2. msr

    msr LE

    This is a bit hard to blame on a pilot taking drugs:

    JANUARY 29

    Seven killed, two wounded in 1st Marine Division when a Maverick missile fired by an A-10 malfunctioned and hit an LAV.

  3. In the 1980's I was chatting with an American Soldier on the annual RMP March in Chichester, who admitted that he an his colleagues were "stoned" much of the time.
  4. It's not exactly news either, it's been common knowledge for years.

    Blue on blues are not only the preserve of the Americans (on speed or otherwise) either, they are a regrettable fact of life when quick decisions have to be made. Take a look at the amount of blue on blues in the Falklands for example.

    By the way, you should add a 'No they should buy their own like the rest of us' option on your poll.
  5. Is it only US pilots who are given dexadrine in combat situations????
  6. plenty of RAF pilots get given either sleeping pills to ensure proper number of hours of sleep before flying or sometime pills to keep them awake

    and that is not just fast jet pilots in operational situations, transpport crews at busy times also are given them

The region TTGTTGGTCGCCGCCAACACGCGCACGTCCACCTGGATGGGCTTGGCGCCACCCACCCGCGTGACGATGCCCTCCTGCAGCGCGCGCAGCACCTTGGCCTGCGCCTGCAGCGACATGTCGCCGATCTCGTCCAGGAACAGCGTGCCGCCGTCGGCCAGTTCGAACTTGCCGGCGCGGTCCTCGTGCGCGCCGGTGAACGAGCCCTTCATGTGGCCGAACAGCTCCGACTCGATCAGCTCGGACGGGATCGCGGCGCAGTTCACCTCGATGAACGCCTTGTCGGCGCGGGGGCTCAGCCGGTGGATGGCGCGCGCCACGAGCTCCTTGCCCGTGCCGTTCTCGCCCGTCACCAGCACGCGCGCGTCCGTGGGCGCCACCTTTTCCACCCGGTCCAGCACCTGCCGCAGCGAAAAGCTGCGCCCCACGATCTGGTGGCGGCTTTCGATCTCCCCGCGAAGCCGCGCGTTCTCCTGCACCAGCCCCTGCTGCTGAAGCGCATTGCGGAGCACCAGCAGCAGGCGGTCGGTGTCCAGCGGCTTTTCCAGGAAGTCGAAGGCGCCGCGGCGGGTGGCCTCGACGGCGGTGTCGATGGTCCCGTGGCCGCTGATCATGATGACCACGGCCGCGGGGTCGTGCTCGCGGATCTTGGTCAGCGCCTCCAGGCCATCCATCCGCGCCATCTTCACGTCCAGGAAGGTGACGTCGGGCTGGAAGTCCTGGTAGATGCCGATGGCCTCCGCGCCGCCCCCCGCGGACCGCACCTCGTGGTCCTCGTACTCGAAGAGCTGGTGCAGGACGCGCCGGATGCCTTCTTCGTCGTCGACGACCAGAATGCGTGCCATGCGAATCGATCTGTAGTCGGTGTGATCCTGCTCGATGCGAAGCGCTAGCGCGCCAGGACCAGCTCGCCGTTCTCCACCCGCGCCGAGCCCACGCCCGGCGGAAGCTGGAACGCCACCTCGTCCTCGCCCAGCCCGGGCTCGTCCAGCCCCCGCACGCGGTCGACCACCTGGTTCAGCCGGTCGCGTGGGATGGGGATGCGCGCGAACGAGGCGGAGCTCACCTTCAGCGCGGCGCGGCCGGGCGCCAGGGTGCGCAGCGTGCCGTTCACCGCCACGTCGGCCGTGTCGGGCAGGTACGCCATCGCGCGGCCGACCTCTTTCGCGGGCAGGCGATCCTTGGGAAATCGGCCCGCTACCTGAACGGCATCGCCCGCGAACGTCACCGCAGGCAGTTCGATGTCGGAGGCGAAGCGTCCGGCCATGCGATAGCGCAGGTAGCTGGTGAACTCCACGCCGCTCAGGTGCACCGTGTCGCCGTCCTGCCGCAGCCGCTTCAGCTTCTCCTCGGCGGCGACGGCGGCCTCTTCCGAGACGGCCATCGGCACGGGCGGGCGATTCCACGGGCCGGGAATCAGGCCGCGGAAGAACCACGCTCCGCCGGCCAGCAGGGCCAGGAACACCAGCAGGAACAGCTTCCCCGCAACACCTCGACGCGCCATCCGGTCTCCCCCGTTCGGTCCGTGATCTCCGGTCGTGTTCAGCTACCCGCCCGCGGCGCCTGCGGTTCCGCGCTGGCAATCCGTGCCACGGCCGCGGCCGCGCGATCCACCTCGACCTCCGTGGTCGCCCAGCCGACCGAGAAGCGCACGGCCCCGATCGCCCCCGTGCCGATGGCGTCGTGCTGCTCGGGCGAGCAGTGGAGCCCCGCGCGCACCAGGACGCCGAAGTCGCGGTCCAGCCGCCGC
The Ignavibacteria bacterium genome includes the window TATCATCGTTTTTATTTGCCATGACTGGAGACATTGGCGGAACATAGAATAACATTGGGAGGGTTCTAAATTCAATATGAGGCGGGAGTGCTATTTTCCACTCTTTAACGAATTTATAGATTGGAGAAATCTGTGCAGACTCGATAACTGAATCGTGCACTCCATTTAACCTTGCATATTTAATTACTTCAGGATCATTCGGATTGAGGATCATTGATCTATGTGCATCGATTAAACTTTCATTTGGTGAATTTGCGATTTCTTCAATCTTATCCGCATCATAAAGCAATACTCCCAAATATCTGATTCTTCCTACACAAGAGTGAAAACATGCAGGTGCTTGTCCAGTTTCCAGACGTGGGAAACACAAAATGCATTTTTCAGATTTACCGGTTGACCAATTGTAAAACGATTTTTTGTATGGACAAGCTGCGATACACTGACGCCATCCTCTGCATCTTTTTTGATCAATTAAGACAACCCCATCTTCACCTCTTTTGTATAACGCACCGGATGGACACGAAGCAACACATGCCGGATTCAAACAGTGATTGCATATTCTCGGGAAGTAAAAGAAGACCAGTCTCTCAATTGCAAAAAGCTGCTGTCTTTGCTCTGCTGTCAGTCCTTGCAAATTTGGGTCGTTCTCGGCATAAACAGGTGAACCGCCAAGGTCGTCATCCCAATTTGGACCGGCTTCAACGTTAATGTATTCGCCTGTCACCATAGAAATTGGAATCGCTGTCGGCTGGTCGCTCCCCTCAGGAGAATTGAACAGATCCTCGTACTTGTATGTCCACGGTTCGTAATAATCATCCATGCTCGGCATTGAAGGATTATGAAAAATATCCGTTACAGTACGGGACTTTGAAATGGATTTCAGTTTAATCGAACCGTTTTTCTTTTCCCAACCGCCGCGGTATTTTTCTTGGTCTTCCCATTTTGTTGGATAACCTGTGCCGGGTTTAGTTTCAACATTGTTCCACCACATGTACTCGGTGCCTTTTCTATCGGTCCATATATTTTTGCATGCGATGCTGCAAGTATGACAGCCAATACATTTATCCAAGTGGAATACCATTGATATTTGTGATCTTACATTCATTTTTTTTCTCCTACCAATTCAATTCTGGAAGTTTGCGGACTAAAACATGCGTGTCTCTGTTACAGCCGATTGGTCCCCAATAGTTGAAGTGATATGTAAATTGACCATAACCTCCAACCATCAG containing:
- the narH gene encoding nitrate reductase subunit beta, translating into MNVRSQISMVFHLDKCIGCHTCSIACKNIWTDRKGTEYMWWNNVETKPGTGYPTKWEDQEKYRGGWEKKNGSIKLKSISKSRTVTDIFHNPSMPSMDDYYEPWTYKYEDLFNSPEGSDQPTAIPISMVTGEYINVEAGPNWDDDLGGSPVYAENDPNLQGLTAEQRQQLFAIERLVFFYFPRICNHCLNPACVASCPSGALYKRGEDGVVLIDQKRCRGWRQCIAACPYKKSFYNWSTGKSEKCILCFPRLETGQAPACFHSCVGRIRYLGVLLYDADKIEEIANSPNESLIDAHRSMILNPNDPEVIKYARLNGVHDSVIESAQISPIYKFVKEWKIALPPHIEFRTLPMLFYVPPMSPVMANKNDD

7. Indeed.

    I was pretty sure that I had heard of the pill before I had to start taking them. Not that I'm aircrew, or even ex aircrew - it's just that I have narcolepsy and take it to stay awake
  8. Nothing newe. The Pegasus Bridge musuem in Normandy includes a packet of benzidrine uppers issued to allied forces landing on D Day.
  9. Take amphetamines to fight a war,
    They give you medals by the score,
    Take amphetamines in civvie street,
    Your name goes on the charge sheet.

    Kill a man in the heat of battle,
    They consider you a man of mettle,
    Kill a man in the heat of passion,
    They'll string you up like it's out of fashion...
  10. To answer your question in another way, it is not just pilots who can be issued with these pills. I have worked alongside US land forces personnel who had them and were quite surprised to hear that we didnt.
  11. Or your Somali militiaman tooling around in his Toyota technical, kranked up on khat, just like his Abyssynian forebears for the last few thousand years.
    Theres nothing new under the sun.
  12. In fact drugs and warfare have went hand in hand for centuries. Like the Viking Berserkers drinking magic mushrooms mashed in mead, Nelson's sailors getting drunk on rum whilst Wellington's troops got pished on gin, I'm sure there are many other examples in history.
  13. The point I was making was that our pilots do take dexadrine - as far as I understand (confirmed by felix)
  14. Never heard of any ground troops taking it (not lately anyway, it happened in the 1960s, but who wasn't on drugs then?).
  15. According to listings of ration roll's for my regiment in 1815, every Dragoon had a daily ration of a quart of gin ..............Yeeeeeehaaa !!